The Christmas Tree Approach

A seasonal metaphor for an approach to drafting your story.

I’ve just finished drafting chapter 31 of my current ‘work in progress’. Thirty one chapters! It’s certainly the biggest writing project I’ve ever taken on, and is proving to be quite a challenge. It represents a departure from the kind of storytelling I’ve stuck to in the past, and ultimately is part of a much larger story already mapped out. This is essentially proving to be quite a learning curve for me, and I’d like to share some thoughts on the drafting process, if you’ll indulge me.

In previous works I have adopted an approach to drafting that led to certain complications. I would sometimes strive to get it just the way I wanted it first time, looking to include as much ‘fanciful’ language as possible, which ultimately left entire paragraphs looking convoluted. For this current, very large work, I’m taking on a more bare-bones approach. Now, there is every likelihood that what I’m doing has a very distinct name that has escaped my notice. However, I’ve taken to calling it the ‘Christmas Tree Approach’ to drafting.

Now, for this metaphor to work, I’m afraid it has to be an imitation Christmas tree, not a real one. Sorry if you prefer the genuine article, but let’s keep in mind it’s a metaphorical tree. The reason it has to be an imitation tree is that such trees are usually able to be broken down into sections for storage, and in trees of average size, this means three sections. The larger base, the mid section, and the top.

Or, in writing terms: Beginning, Middle and End. Such is dramatic structure.

The most complex stories in the world can be broken down to these three key sections. When working on this new project, I mapped out the entire story in a very basic, hand written draft. Some of the details have evolved during the later writing process, but the fact remains that the overall structure remains in place. I know how my story begins, the central event in the middle, and how I wish it to end. The three key sections are in place, without which we would not have a story, or indeed a Christmas tree.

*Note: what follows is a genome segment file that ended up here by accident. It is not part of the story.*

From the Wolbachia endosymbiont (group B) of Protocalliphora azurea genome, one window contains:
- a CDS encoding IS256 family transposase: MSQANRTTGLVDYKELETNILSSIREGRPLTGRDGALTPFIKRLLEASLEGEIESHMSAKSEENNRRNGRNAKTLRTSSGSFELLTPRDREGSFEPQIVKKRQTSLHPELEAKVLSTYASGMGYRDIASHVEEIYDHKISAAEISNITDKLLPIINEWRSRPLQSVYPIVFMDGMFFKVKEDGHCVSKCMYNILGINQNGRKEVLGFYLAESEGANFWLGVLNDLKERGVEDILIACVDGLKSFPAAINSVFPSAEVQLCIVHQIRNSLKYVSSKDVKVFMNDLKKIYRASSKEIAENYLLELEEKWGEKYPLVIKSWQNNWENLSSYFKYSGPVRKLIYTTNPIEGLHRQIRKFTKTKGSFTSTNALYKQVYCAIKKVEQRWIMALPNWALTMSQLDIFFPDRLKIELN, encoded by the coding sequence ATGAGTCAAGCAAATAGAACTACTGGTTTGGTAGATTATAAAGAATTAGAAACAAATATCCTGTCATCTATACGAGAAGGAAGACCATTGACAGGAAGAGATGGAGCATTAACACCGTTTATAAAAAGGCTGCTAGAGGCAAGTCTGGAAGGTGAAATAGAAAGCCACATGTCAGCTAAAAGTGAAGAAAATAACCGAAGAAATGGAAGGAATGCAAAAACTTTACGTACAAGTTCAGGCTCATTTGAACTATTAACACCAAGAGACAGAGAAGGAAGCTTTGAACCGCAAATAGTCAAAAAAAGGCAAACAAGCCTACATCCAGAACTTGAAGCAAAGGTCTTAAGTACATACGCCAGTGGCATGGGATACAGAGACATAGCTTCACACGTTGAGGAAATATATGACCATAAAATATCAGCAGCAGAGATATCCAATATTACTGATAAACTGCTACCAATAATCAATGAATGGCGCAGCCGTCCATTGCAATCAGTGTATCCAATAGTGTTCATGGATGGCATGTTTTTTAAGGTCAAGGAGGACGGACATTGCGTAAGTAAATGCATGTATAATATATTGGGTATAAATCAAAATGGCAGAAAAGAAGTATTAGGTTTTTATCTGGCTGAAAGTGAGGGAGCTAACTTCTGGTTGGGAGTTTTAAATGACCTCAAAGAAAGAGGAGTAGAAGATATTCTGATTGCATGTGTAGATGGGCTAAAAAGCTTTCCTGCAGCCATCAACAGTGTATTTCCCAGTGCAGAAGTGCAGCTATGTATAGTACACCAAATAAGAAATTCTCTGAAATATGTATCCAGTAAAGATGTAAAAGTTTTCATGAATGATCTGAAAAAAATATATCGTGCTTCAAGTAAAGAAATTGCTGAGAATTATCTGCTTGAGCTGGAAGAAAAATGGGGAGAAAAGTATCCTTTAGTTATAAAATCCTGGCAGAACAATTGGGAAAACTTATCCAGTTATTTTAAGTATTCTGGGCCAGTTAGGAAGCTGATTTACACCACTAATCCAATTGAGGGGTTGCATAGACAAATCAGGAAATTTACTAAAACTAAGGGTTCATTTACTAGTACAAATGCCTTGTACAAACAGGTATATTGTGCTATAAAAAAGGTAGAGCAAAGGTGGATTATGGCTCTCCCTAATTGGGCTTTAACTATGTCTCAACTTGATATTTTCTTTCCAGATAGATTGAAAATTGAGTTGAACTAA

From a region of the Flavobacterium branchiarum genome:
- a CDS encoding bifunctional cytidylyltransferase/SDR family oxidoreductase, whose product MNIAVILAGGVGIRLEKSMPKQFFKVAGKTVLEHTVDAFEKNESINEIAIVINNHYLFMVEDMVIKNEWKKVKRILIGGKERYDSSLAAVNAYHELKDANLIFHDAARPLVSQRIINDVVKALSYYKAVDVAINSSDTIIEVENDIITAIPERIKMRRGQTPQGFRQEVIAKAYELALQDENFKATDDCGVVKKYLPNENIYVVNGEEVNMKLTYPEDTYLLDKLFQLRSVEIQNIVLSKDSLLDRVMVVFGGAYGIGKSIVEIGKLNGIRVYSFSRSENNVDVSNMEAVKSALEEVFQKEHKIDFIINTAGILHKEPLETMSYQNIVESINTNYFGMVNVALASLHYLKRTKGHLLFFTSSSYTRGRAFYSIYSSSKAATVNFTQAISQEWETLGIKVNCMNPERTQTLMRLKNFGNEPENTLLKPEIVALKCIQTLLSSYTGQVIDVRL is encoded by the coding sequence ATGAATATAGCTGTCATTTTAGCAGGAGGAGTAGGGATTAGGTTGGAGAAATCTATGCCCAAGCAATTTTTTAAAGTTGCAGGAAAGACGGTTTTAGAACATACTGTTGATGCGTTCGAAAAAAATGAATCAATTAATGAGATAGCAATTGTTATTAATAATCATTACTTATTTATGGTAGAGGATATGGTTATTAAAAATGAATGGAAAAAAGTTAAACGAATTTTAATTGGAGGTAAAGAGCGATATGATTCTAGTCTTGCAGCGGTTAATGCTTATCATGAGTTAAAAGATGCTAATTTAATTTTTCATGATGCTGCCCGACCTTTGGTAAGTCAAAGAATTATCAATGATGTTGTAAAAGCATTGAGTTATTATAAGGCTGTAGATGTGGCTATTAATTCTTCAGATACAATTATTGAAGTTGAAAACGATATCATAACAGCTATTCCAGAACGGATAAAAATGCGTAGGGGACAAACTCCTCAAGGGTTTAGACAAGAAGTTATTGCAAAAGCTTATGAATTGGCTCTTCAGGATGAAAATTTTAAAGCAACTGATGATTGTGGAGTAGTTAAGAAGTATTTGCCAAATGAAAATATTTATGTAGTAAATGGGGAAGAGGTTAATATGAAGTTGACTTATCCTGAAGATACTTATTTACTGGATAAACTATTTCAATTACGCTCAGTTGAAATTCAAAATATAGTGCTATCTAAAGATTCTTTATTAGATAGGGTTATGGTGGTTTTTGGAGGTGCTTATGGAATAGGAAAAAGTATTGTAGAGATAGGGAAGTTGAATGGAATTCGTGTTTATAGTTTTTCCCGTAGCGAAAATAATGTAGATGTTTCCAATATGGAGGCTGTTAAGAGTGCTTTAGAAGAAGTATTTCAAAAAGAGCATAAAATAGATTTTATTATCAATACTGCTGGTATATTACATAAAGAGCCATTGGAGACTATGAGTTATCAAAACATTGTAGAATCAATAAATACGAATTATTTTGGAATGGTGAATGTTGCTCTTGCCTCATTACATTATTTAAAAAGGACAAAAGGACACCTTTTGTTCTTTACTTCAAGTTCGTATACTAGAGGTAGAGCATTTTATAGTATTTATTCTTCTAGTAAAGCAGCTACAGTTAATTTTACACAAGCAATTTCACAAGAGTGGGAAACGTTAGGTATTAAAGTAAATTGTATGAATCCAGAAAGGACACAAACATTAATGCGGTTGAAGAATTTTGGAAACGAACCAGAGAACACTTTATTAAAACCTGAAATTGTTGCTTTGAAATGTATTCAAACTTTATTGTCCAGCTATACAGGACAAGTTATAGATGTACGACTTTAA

Now, with the various Christmas trees I’ve had over the years, once you’ve put it together, you need to go around taking hold of the imitation branches and begin manipulating them into position. Pulling this way and that way, bending up or down as necessary, pluming the tree until it begins to take a more pleasing shape. This, when writing, could be thought of as either the overall editing process, or the little bits of editing we sometimes do while writing.

I have striven to refrain from doing too much editing while still drafting the overall story, but it does happen. A key plot point, or indeed a hole, appears that needs your attention in order for the story to work. There is nothing wrong with this, but I have tried to limit the amount of times I go back over a chapter and start changing too much. Instead, I’ve been keeping notes about various plot points I may wish to address or indeed add once the overall draft is complete. This ultimately allows you to get a fuller picture of the story and where these edits fit in. This is why, ultimately, the pulling about of the branches can be thought of as the process of editing. Getting all the details in place to make sure the story takes shape the way you want it.

Once the basic dramatic structure of the story is in place, and you’ve edited it to make sure it all works, we come to the final stage of our metaphor. Decoration. Every home that celebrates Christmas will have their own way of decorating the tree, and I’m sure there is many an argument to be had over the correct way of doing it. However, for the purposes of this metaphor, you are the only one who gets a say over how you decorate your writing. You are in charge here.

Apart from a few moments of inspiration, in this current draft I have not been too worried if some of my dialogue or prose comes across a bit flat. What I have been focusing on, in the overall draft and the little bits of editing is the fundamental point of each chapter. What is it I want the character to say or do in this moment? What, on a basic level, is happening? This is ultimately part of making sure the story works in its entirety before you go about beautifying it. During the editing process, once you’ve filled in any plot holes you find, you can go back and look at what you’ve said and ask yourself one question: how can I say this better?